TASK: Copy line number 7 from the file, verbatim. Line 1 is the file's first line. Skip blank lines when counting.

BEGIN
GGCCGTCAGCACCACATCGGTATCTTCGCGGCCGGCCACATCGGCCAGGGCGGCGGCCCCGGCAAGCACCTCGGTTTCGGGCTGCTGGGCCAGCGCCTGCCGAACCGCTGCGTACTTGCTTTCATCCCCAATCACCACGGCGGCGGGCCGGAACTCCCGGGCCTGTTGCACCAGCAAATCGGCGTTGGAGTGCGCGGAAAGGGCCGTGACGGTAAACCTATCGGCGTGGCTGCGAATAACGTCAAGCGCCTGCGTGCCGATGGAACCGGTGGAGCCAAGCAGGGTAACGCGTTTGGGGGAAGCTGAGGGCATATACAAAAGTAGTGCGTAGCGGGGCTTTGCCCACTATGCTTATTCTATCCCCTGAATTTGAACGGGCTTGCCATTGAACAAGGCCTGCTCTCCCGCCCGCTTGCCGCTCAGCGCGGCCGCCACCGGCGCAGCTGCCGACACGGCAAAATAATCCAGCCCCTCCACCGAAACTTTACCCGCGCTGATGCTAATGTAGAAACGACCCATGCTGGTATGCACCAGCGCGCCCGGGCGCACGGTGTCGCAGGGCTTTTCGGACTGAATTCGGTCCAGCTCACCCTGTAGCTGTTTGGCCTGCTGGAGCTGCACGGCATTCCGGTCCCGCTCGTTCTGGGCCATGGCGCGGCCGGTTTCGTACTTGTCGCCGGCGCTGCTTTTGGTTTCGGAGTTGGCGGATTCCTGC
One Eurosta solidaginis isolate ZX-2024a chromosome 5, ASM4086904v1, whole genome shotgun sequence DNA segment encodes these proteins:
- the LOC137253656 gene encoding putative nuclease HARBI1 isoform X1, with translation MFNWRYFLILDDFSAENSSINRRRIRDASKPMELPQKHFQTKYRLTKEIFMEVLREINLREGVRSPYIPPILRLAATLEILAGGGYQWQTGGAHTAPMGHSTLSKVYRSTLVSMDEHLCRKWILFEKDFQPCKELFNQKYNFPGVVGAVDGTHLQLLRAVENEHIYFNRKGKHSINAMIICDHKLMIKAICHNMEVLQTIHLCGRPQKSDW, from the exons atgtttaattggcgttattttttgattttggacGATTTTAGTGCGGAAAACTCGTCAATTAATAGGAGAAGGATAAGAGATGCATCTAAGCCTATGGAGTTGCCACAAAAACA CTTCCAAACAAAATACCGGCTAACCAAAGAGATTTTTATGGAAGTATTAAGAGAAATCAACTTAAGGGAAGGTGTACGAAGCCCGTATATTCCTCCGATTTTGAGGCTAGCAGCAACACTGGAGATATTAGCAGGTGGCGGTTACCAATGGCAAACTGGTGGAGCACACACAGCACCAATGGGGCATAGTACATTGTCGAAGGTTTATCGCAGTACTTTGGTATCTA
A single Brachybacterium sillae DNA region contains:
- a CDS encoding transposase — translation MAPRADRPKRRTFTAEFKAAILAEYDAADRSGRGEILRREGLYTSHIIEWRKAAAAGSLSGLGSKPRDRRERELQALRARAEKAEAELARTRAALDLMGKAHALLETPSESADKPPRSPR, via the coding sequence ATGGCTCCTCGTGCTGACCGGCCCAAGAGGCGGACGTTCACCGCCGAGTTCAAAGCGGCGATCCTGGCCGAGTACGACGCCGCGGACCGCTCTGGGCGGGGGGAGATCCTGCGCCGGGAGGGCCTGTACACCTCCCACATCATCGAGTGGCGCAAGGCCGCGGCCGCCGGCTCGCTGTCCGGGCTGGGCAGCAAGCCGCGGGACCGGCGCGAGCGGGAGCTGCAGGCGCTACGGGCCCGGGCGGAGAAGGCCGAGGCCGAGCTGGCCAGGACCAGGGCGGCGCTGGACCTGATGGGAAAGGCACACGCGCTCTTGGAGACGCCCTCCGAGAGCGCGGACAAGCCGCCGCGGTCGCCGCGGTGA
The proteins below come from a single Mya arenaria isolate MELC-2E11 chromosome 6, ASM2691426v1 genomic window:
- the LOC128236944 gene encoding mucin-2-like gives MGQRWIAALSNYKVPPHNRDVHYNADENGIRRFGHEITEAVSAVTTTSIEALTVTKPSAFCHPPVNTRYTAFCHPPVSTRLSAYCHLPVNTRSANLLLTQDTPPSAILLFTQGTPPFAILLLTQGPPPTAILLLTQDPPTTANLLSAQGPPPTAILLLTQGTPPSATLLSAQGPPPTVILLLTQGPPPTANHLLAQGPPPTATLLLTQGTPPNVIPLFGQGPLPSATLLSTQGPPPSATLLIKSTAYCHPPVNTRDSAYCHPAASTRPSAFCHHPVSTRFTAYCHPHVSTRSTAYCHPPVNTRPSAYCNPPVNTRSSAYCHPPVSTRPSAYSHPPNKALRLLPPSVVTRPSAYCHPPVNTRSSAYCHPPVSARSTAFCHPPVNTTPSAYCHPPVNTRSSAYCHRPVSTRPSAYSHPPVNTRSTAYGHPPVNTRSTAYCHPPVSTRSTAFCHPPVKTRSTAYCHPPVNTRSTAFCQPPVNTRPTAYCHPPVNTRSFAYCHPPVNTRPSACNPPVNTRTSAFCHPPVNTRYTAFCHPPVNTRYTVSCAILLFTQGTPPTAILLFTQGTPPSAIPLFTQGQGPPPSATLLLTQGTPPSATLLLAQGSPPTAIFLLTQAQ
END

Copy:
- the LOC128236944 gene encoding mucin-2-like gives MGQRWIAALSNYKVPPHNRDVHYNADENGIRRFGHEITEAVSAVTTTSIEALTVTKPSAFCHPPVNTRYTAFCHPPVSTRLSAYCHLPVNTRSANLLLTQDTPPSAILLFTQGTPPFAILLLTQGPPPTAILLLTQDPPTTANLLSAQGPPPTAILLLTQGTPPSATLLSAQGPPPTVILLLTQGPPPTANHLLAQGPPPTATLLLTQGTPPNVIPLFGQGPLPSATLLSTQGPPPSATLLIKSTAYCHPPVNTRDSAYCHPAASTRPSAFCHHPVSTRFTAYCHPHVSTRSTAYCHPPVNTRPSAYCNPPVNTRSSAYCHPPVSTRPSAYSHPPNKALRLLPPSVVTRPSAYCHPPVNTRSSAYCHPPVSARSTAFCHPPVNTTPSAYCHPPVNTRSSAYCHRPVSTRPSAYSHPPVNTRSTAYGHPPVNTRSTAYCHPPVSTRSTAFCHPPVKTRSTAYCHPPVNTRSTAFCQPPVNTRPTAYCHPPVNTRSFAYCHPPVNTRPSACNPPVNTRTSAFCHPPVNTRYTAFCHPPVNTRYTVSCAILLFTQGTPPTAILLFTQGTPPSAIPLFTQGQGPPPSATLLLTQGTPPSATLLLAQGSPPTAIFLLTQAQ